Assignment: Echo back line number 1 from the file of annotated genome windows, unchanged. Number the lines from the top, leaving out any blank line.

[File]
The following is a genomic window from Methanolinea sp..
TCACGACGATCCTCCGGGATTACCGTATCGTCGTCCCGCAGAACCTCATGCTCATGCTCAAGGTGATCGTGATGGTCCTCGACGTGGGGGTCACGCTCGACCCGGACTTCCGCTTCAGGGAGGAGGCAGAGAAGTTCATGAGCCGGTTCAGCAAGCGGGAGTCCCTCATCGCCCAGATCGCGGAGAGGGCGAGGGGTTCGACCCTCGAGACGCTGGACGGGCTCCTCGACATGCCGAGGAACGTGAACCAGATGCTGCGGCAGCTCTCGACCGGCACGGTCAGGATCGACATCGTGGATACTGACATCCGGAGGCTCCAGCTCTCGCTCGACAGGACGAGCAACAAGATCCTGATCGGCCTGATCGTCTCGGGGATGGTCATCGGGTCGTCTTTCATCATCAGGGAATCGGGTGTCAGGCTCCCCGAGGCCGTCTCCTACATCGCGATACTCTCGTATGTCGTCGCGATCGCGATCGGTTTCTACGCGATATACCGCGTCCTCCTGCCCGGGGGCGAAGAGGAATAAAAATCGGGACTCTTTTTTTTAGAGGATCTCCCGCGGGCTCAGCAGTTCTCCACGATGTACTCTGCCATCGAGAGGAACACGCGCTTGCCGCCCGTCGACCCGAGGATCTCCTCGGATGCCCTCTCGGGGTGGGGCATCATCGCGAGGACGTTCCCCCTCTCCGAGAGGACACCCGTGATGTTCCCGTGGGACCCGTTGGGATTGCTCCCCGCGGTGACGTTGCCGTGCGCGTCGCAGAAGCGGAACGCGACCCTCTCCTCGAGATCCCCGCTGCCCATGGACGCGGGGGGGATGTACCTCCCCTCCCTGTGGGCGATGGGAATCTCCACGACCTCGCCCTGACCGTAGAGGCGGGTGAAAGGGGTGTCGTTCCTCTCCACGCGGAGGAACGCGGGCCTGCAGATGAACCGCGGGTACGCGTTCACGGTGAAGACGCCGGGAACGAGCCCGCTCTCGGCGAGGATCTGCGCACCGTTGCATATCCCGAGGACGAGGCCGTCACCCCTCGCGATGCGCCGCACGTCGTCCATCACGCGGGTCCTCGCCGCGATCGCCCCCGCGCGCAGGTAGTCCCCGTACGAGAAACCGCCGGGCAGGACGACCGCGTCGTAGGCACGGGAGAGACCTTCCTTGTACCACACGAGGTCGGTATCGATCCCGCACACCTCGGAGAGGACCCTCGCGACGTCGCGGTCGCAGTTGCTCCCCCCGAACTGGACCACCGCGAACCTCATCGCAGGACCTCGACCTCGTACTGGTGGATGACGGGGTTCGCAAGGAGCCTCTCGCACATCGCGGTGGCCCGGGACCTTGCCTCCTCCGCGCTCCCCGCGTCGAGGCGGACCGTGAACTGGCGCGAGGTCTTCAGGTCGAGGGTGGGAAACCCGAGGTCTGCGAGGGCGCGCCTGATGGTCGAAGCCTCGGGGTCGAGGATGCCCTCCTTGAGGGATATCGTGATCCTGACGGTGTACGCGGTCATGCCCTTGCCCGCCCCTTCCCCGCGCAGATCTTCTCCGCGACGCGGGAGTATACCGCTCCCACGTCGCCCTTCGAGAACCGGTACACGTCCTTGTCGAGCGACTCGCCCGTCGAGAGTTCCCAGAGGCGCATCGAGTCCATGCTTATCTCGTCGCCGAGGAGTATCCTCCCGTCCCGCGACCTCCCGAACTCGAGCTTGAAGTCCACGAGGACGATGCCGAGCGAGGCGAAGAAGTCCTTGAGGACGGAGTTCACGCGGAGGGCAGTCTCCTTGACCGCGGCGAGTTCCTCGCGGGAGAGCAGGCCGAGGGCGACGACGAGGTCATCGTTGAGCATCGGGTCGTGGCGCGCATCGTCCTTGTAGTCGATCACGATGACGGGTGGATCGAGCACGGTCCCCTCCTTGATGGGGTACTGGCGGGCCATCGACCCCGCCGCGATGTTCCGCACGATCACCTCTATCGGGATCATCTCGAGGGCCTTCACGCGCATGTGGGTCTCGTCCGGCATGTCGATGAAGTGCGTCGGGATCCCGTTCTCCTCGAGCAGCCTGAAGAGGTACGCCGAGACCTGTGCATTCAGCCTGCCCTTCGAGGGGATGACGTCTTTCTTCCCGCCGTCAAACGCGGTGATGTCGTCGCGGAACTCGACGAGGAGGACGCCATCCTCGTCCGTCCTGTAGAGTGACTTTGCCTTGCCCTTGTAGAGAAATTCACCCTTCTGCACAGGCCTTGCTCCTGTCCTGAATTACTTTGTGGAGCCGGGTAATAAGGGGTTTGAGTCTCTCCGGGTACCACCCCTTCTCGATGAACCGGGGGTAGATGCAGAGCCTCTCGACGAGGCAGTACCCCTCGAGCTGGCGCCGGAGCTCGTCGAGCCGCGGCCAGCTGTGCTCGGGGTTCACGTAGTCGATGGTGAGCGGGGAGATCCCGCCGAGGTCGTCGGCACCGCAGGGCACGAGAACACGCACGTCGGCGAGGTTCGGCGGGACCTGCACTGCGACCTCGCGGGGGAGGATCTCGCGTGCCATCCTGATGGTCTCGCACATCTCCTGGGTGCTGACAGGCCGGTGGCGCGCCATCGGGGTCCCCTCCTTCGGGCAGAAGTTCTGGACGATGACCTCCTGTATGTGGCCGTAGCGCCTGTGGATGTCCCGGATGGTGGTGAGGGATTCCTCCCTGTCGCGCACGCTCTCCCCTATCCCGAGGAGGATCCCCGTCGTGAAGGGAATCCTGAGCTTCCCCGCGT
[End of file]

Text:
The following is a genomic window from Methanolinea sp..